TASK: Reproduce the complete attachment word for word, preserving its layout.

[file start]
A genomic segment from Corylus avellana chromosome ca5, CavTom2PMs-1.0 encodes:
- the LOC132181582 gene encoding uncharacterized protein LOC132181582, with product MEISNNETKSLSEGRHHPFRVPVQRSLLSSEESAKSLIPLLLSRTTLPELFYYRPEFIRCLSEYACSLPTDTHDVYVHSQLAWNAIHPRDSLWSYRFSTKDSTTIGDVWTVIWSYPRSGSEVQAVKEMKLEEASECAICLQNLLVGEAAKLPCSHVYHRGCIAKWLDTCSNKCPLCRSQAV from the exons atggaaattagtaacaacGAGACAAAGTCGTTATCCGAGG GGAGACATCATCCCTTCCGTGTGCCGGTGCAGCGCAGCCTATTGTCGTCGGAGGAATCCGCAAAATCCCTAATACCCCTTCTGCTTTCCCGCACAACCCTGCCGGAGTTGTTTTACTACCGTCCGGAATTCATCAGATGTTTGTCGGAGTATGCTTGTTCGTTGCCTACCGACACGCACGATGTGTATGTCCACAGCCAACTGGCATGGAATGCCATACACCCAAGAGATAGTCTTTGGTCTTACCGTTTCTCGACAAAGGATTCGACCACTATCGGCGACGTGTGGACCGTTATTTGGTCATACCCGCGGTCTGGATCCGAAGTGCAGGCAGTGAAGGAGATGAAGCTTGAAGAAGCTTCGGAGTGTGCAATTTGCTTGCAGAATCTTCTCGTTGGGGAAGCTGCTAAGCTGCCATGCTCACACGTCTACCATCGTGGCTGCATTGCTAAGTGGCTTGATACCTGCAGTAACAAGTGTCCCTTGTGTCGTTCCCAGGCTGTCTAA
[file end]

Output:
A genomic segment from Corylus avellana chromosome ca5, CavTom2PMs-1.0 encodes:
- the LOC132181582 gene encoding uncharacterized protein LOC132181582, with product MEISNNETKSLSEGRHHPFRVPVQRSLLSSEESAKSLIPLLLSRTTLPELFYYRPEFIRCLSEYACSLPTDTHDVYVHSQLAWNAIHPRDSLWSYRFSTKDSTTIGDVWTVIWSYPRSGSEVQAVKEMKLEEASECAICLQNLLVGEAAKLPCSHVYHRGCIAKWLDTCSNKCPLCRSQAV from the exons atggaaattagtaacaacGAGACAAAGTCGTTATCCGAGG GGAGACATCATCCCTTCCGTGTGCCGGTGCAGCGCAGCCTATTGTCGTCGGAGGAATCCGCAAAATCCCTAATACCCCTTCTGCTTTCCCGCACAACCCTGCCGGAGTTGTTTTACTACCGTCCGGAATTCATCAGATGTTTGTCGGAGTATGCTTGTTCGTTGCCTACCGACACGCACGATGTGTATGTCCACAGCCAACTGGCATGGAATGCCATACACCCAAGAGATAGTCTTTGGTCTTACCGTTTCTCGACAAAGGATTCGACCACTATCGGCGACGTGTGGACCGTTATTTGGTCATACCCGCGGTCTGGATCCGAAGTGCAGGCAGTGAAGGAGATGAAGCTTGAAGAAGCTTCGGAGTGTGCAATTTGCTTGCAGAATCTTCTCGTTGGGGAAGCTGCTAAGCTGCCATGCTCACACGTCTACCATCGTGGCTGCATTGCTAAGTGGCTTGATACCTGCAGTAACAAGTGTCCCTTGTGTCGTTCCCAGGCTGTCTAA